Using the Windows Registry

I recommend that you back up the Windows Registry before you make any changes to it. Check out ghacks.net Windows Registry backup guide to find out how to do that.

  1. Open the Start Menu.
  2. Type regedit.exe and select the result to open the Registry Editor.
  3. Confirm the UAC prompt that is displayed.
  4. Go to HKEY_LOCAL_MACHINE\SOFTWARE\Microsoft\Windows NT\CurrentVersion\NetworkList\Profiles
  5. The next step requires some trial and error. Windows lists all network connections with a unique ID and you need to click on each to check the ProfileName variable of it until you find the network name that you want to change.
  6. Double-click on ProfileName once you have found the right entry and type the new name of the network that you want used on the device. The change is only active on the device.

The change takes affect immediately. You can verify that by opening the Settings app or the Network and Sharing Center to verify that the name change was successful.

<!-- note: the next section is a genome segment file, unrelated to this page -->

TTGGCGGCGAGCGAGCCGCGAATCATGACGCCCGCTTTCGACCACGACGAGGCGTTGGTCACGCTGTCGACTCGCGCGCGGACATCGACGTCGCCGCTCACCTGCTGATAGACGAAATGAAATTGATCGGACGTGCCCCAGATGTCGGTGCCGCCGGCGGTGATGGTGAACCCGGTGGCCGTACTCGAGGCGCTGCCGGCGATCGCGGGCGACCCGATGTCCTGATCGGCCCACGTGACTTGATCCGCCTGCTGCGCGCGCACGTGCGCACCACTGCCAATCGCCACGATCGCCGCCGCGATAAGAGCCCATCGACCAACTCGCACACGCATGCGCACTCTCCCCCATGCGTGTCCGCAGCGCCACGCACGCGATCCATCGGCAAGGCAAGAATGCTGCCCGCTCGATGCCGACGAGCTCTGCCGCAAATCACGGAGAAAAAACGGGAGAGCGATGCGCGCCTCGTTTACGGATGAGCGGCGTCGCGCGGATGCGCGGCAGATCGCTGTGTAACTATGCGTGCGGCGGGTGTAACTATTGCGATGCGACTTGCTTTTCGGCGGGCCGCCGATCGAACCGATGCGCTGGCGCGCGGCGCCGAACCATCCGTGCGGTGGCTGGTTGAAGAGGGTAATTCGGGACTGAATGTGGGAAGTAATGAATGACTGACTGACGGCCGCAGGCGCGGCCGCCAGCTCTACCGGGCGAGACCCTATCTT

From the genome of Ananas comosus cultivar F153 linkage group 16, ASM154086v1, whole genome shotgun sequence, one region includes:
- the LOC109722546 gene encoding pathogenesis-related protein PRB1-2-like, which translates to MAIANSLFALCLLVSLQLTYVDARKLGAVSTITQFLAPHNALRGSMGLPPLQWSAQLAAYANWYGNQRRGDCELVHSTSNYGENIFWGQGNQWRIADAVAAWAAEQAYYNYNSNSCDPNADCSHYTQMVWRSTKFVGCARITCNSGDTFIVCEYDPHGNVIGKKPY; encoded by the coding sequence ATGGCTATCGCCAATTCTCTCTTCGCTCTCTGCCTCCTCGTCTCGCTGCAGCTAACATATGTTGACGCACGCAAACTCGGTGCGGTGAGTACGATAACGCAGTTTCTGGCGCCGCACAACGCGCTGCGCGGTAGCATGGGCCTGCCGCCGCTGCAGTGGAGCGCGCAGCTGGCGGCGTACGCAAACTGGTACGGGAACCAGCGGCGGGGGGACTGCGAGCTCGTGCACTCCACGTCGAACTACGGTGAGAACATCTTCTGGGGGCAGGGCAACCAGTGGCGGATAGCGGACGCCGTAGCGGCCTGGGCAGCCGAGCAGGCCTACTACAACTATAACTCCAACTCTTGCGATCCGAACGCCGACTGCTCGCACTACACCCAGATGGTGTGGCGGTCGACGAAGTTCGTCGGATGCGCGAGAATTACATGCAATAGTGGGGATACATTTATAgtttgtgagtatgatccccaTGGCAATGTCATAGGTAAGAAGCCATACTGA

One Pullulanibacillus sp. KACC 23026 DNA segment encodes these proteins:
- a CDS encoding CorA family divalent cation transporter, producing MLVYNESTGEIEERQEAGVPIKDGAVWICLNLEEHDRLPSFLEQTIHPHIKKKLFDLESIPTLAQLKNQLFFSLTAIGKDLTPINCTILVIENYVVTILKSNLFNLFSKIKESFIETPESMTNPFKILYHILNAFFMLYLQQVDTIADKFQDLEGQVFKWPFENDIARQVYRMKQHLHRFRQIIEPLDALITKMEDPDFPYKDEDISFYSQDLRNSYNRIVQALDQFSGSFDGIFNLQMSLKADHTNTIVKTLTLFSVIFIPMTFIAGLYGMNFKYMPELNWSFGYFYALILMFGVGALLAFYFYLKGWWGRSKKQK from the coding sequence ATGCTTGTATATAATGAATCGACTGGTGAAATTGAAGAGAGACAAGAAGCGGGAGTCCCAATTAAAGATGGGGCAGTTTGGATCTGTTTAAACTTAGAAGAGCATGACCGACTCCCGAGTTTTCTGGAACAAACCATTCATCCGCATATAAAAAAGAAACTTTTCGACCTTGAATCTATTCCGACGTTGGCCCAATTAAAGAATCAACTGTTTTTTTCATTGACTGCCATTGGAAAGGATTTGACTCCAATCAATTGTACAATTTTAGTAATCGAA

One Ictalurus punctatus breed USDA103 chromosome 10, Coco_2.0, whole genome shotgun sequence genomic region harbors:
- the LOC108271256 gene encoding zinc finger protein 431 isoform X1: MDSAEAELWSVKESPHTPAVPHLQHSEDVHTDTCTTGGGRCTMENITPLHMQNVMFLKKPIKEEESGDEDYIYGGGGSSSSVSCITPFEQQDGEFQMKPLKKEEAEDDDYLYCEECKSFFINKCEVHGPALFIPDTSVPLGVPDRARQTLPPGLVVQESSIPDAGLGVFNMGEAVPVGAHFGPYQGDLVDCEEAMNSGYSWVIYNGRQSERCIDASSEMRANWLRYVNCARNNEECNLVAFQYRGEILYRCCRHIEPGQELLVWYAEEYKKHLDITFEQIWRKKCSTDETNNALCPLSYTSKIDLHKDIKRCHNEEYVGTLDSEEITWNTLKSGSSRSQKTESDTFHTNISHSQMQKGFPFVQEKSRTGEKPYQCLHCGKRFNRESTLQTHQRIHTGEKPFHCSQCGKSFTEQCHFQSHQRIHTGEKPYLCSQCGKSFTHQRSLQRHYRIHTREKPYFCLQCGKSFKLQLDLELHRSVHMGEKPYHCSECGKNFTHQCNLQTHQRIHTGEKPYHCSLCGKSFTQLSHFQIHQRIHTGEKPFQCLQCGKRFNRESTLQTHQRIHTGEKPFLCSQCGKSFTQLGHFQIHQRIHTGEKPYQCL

Repeat the process for any other network name that you want to change.

Webcam not working in Microsoft Teams

Recently my webcam had been playing up when joining Microsoft Teams meetings. Sometimes i’d connect to a call, audio works but video doesn’t. I could toggle the show/hide video icon and it would start working but it got worse and wouildn’t work at all.

After a bit of digging I found this article on the web and it was the following Powershell command that fixed it…

Get-AppxPackage -allusers Microsoft.WindowsCamera | Foreach {Add-AppxPackage -DisableDevelopmentMode -Register "$($_.InstallLocation)\AppXManifest.xml"}

Add a guest to a team in Microsoft Teams